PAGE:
More than half of India’s illegal loan applications, RBI panel finds
Application security, cybercrime, fraud management and cybercrime
Workgroup highlights professional misconduct and suggests minimum standards for better safety
Soumik Gosh â¢
22 November 2021
Critical issues in the Indian digital payments space have been identified by a Reserve Bank of India task force that recommended new regulatory frameworks, technology upgrades and guidelines to prevent fraud and address other problems.
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The task force included stakeholders from financial institutions, government agencies, law enforcement agencies, academics and fintech companies, according to India’s leading financial regulator. It sought to maintain neutrality vis-Ã -vis technological differences, adopt principles-based regulation instead of a rules-based system, and ensure a level playing field and market integrity, according to the RBI report.
The task force report found that out of 1,100 digital lending apps at 81 Indian app stores, 600 were illegal. Of those 600, 350 were single apps, while the rest emulated legitimate loan apps, he says.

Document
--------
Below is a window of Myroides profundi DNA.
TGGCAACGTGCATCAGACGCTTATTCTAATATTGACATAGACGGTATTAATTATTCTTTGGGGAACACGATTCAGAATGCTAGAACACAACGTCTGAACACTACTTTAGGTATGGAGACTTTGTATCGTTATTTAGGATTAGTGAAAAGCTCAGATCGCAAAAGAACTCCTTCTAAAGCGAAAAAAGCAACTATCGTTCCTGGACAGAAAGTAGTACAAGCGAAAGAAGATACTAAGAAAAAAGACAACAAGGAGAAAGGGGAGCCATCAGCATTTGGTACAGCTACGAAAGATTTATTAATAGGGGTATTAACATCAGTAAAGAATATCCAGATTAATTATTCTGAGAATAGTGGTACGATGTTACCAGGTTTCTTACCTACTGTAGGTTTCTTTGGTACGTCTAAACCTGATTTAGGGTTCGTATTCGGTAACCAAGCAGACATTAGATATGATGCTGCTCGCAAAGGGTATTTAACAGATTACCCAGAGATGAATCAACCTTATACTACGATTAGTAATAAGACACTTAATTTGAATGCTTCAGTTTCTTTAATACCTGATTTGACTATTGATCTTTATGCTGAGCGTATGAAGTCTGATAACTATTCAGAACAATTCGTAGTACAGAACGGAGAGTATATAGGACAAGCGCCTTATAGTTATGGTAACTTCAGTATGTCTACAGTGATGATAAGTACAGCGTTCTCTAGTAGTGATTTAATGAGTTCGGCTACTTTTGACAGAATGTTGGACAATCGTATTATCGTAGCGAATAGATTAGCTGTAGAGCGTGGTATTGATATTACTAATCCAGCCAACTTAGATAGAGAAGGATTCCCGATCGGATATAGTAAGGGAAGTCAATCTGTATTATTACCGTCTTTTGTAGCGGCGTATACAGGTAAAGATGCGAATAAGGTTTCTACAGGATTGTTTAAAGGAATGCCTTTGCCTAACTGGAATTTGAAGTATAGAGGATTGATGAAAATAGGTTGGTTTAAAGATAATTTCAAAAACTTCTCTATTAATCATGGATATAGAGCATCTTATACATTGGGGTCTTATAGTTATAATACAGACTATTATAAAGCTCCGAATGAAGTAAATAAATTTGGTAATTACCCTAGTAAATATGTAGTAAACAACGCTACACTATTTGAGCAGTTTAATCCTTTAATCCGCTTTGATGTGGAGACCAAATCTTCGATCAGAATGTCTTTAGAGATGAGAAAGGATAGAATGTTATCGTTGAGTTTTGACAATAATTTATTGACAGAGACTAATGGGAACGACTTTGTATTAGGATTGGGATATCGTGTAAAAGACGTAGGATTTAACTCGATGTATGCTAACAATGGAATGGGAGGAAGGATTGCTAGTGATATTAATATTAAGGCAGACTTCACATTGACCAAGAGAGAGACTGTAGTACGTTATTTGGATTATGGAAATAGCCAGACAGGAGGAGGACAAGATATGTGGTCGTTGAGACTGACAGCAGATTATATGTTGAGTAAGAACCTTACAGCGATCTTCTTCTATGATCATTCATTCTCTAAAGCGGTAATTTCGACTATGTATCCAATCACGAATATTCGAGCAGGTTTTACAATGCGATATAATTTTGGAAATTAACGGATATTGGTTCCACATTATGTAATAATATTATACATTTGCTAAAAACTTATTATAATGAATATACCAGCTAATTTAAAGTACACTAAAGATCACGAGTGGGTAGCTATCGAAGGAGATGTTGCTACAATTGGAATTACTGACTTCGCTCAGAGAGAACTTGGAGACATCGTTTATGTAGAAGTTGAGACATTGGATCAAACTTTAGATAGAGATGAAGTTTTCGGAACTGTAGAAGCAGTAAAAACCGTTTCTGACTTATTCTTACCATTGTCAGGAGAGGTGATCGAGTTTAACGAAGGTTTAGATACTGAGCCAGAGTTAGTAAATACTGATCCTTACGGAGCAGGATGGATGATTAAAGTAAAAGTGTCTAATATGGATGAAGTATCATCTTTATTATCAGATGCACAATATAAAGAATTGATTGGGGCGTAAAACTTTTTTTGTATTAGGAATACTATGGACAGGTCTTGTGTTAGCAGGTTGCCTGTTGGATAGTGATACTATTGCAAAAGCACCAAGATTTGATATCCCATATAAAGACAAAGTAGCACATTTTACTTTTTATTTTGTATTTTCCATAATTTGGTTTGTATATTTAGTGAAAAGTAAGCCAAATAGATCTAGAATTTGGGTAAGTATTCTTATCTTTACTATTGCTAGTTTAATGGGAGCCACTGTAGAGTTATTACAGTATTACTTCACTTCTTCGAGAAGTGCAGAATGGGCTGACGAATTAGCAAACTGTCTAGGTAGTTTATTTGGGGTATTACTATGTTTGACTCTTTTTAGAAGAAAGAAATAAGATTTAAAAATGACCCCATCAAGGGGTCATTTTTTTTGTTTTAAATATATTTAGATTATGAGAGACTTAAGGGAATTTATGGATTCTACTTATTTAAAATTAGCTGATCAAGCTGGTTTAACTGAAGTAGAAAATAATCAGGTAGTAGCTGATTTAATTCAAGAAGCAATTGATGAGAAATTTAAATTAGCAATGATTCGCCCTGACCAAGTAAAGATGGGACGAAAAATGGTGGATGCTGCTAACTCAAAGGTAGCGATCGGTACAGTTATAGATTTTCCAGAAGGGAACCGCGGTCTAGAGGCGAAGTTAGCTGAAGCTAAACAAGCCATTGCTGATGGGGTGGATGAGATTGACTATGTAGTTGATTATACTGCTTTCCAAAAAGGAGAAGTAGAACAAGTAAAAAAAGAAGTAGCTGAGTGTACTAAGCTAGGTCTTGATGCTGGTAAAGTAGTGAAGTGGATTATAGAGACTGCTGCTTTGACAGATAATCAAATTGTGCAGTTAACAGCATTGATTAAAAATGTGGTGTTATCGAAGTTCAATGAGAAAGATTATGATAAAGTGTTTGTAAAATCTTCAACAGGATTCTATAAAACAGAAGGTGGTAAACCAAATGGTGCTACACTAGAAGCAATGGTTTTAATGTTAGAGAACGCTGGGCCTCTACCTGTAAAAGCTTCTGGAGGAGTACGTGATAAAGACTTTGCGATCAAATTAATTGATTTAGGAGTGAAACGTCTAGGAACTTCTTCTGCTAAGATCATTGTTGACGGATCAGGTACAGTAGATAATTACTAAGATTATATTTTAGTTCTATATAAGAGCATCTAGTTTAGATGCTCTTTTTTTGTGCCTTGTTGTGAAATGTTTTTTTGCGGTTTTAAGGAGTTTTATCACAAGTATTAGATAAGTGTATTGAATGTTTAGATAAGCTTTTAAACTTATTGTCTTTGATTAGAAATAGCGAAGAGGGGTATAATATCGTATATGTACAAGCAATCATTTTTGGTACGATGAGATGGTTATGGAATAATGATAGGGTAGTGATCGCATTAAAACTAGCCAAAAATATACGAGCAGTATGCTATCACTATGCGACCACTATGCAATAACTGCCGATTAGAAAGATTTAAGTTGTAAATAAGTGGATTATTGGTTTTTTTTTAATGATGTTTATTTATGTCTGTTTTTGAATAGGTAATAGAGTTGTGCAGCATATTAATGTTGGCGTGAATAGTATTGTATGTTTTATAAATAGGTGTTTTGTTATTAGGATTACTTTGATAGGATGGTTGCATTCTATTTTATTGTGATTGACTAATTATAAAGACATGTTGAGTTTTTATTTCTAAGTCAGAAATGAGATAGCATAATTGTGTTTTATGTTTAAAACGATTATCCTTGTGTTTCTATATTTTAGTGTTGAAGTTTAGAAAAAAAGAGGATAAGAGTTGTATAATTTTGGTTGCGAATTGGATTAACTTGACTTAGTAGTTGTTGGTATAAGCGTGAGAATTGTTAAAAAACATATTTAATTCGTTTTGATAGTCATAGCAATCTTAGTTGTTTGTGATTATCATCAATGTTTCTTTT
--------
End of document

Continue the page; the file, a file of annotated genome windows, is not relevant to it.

Several illegal and bogus apps have now been removed, said Rahul Sasi, a member of the RBI task force and chief technical officer of Indian cybersecurity firm CloudSEK, who did not specify the removed number.
In March, the RBI identified and blocked 27 fraudulent loan applications, according to a report by Financial Express.
To eliminate bogus apps, the task force says software companies should use digital signatures to allow end users to verify authenticity. The National Security Council Secretariat’s new privacy and security project, I-CAMPS, will also help eliminate bogus and illegal loan applications, Sasi said.